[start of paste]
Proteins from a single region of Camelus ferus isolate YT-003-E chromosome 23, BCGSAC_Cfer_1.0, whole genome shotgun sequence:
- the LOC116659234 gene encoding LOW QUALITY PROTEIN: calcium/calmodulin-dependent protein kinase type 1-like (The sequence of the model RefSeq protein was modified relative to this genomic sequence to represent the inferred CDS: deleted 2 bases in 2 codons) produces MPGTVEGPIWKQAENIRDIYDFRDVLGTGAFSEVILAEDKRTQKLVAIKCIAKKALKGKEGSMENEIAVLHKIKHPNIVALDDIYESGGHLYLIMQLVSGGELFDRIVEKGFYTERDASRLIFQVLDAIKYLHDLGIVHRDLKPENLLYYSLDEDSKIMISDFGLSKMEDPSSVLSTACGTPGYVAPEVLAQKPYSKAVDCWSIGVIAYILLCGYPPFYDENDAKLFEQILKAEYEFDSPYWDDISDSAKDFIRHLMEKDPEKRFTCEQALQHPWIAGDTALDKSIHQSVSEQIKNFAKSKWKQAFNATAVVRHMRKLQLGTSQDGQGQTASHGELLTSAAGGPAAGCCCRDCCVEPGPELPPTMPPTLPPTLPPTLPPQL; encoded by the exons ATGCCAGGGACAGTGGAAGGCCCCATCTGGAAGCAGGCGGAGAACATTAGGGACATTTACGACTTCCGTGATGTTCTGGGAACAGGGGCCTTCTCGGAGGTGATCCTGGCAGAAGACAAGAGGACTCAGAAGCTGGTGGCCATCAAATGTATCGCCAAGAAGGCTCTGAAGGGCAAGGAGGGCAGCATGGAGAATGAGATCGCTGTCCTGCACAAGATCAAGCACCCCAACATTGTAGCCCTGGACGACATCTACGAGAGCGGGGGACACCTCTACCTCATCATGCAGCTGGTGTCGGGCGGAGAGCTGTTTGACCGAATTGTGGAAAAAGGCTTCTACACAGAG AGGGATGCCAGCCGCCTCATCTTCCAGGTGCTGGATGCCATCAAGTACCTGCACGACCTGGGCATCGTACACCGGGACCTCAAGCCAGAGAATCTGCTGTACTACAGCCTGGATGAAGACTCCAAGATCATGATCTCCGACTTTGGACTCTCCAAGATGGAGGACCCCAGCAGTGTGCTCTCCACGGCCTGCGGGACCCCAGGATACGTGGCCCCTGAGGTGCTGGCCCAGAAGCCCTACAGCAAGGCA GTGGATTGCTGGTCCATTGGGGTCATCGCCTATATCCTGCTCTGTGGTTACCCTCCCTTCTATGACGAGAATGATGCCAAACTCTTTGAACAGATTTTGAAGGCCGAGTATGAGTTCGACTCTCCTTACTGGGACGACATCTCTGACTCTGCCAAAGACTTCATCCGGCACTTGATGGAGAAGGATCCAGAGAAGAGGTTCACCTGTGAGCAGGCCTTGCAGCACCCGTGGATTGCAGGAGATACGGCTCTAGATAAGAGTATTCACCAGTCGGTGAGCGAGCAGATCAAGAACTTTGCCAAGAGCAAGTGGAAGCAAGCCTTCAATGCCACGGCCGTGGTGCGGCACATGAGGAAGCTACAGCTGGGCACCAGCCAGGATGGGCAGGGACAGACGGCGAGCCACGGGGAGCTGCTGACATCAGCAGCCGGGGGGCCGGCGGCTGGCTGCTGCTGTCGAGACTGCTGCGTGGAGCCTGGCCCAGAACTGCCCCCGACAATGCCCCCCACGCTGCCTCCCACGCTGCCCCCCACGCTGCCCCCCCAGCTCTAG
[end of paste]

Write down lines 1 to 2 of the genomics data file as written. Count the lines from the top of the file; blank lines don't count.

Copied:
Proteins from a single region of Camelus ferus isolate YT-003-E chromosome 23, BCGSAC_Cfer_1.0, whole genome shotgun sequence:
- the LOC116659234 gene encoding LOW QUALITY PROTEIN: calcium/calmodulin-dependent protein kinase type 1-like (The sequence of the model RefSeq protein was modified relative to this genomic sequence to represent the inferred CDS: deleted 2 bases in 2 codons) produces MPGTVEGPIWKQAENIRDIYDFRDVLGTGAFSEVILAEDKRTQKLVAIKCIAKKALKGKEGSMENEIAVLHKIKHPNIVALDDIYESGGHLYLIMQLVSGGELFDRIVEKGFYTERDASRLIFQVLDAIKYLHDLGIVHRDLKPENLLYYSLDEDSKIMISDFGLSKMEDPSSVLSTACGTPGYVAPEVLAQKPYSKAVDCWSIGVIAYILLCGYPPFYDENDAKLFEQILKAEYEFDSPYWDDISDSAKDFIRHLMEKDPEKRFTCEQALQHPWIAGDTALDKSIHQSVSEQIKNFAKSKWKQAFNATAVVRHMRKLQLGTSQDGQGQTASHGELLTSAAGGPAAGCCCRDCCVEPGPELPPTMPPTLPPTLPPTLPPQL; encoded by the exons ATGCCAGGGACAGTGGAAGGCCCCATCTGGAAGCAGGCGGAGAACATTAGGGACATTTACGACTTCCGTGATGTTCTGGGAACAGGGGCCTTCTCGGAGGTGATCCTGGCAGAAGACAAGAGGACTCAGAAGCTGGTGGCCATCAAATGTATCGCCAAGAAGGCTCTGAAGGGCAAGGAGGGCAGCATGGAGAATGAGATCGCTGTCCTGCACAAGATCAAGCACCCCAACATTGTAGCCCTGGACGACATCTACGAGAGCGGGGGACACCTCTACCTCATCATGCAGCTGGTGTCGGGCGGAGAGCTGTTTGACCGAATTGTGGAAAAAGGCTTCTACACAGAG AGGGATGCCAGCCGCCTCATCTTCCAGGTGCTGGATGCCATCAAGTACCTGCACGACCTGGGCATCGTACACCGGGACCTCAAGCCAGAGAATCTGCTGTACTACAGCCTGGATGAAGACTCCAAGATCATGATCTCCGACTTTGGACTCTCCAAGATGGAGGACCCCAGCAGTGTGCTCTCCACGGCCTGCGGGACCCCAGGATACGTGGCCCCTGAGGTGCTGGCCCAGAAGCCCTACAGCAAGGCA GTGGATTGCTGGTCCATTGGGGTCATCGCCTATATCCTGCTCTGTGGTTACCCTCCCTTCTATGACGAGAATGATGCCAAACTCTTTGAACAGATTTTGAAGGCCGAGTATGAGTTCGACTCTCCTTACTGGGACGACATCTCTGACTCTGCCAAAGACTTCATCCGGCACTTGATGGAGAAGGATCCAGAGAAGAGGTTCACCTGTGAGCAGGCCTTGCAGCACCCGTGGATTGCAGGAGATACGGCTCTAGATAAGAGTATTCACCAGTCGGTGAGCGAGCAGATCAAGAACTTTGCCAAGAGCAAGTGGAAGCAAGCCTTCAATGCCACGGCCGTGGTGCGGCACATGAGGAAGCTACAGCTGGGCACCAGCCAGGATGGGCAGGGACAGACGGCGAGCCACGGGGAGCTGCTGACATCAGCAGCCGGGGGGCCGGCGGCTGGCTGCTGCTGTCGAGACTGCTGCGTGGAGCCTGGCCCAGAACTGCCCCCGACAATGCCCCCCACGCTGCCTCCCACGCTGCCCCCCACGCTGCCCCCCCAGCTCTAG